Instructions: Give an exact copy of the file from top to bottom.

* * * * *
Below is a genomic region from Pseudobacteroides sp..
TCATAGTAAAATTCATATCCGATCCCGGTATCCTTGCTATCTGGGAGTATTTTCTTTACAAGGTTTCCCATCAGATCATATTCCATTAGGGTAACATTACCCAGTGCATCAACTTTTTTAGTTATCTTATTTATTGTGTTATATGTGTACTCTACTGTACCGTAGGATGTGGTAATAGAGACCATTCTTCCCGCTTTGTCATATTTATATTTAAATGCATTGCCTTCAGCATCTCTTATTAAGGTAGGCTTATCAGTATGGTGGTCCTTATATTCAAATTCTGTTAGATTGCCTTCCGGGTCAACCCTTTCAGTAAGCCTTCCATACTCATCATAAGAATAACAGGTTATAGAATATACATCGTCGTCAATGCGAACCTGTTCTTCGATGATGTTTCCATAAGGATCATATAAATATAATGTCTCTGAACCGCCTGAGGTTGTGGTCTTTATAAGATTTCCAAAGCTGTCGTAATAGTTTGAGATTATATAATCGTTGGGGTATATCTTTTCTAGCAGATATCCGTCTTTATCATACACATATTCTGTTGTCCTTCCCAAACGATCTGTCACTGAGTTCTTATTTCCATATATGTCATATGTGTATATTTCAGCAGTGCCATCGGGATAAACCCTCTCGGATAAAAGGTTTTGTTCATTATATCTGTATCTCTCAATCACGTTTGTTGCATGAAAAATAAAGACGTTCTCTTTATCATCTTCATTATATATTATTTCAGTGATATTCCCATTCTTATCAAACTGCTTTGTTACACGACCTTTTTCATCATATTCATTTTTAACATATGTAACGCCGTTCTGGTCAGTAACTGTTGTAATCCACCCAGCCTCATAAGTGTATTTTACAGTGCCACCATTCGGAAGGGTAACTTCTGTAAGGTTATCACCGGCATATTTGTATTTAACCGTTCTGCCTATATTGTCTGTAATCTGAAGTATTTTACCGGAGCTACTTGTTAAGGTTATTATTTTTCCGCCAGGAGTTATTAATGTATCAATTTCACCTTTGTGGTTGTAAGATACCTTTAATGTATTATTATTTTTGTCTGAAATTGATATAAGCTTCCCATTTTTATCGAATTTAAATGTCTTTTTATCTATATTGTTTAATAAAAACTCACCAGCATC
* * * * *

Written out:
Below is a genomic region from Pseudobacteroides sp..
TCATAGTAAAATTCATATCCGATCCCGGTATCCTTGCTATCTGGGAGTATTTTCTTTACAAGGTTTCCCATCAGATCATATTCCATTAGGGTAACATTACCCAGTGCATCAACTTTTTTAGTTATCTTATTTATTGTGTTATATGTGTACTCTACTGTACCGTAGGATGTGGTAATAGAGACCATTCTTCCCGCTTTGTCATATTTATATTTAAATGCATTGCCTTCAGCATCTCTTATTAAGGTAGGCTTATCAGTATGGTGGTCCTTATATTCAAATTCTGTTAGATTGCCTTCCGGGTCAACCCTTTCAGTAAGCCTTCCATACTCATCATAAGAATAACAGGTTATAGAATATACATCGTCGTCAATGCGAACCTGTTCTTCGATGATGTTTCCATAAGGATCATATAAATATAATGTCTCTGAACCGCCTGAGGTTGTGGTCTTTATAAGATTTCCAAAGCTGTCGTAATAGTTTGAGATTATATAATCGTTGGGGTATATCTTTTCTAGCAGATATCCGTCTTTATCATACACATATTCTGTTGTCCTTCCCAAACGATCTGTCACTGAGTTCTTATTTCCATATATGTCATATGTGTATATTTCAGCAGTGCCATCGGGATAAACCCTCTCGGATAAAAGGTTTTGTTCATTATATCTGTATCTCTCAATCACGTTTGTTGCATGAAAAATAAAGACGTTCTCTTTATCATCTTCATTATATATTATTTCAGTGATATTCCCATTCTTATCAAACTGCTTTGTTACACGACCTTTTTCATCATATTCATTTTTAACATATGTAACGCCGTTCTGGTCAGTAACTGTTGTAATCCACCCAGCCTCATAAGTGTATTTTACAGTGCCACCATTCGGAAGGGTAACTTCTGTAAGGTTATCACCGGCATATTTGTATTTAACCGTTCTGCCTATATTGTCTGTAATCTGAAGTATTTTACCGGAGCTACTTGTTAAGGTTATTATTTTTCCGCCAGGAGTTATTAATGTATCAATTTCACCTTTGTGGTTGTAAGATACCTTTAATGTATTATTATTTTTGTCTGAAATTGATATAAGCTTCCCATTTTTATCGAATTTAAATGTCTTTTTATCTATATTGTTTAATAAAAACTCACCAGCATC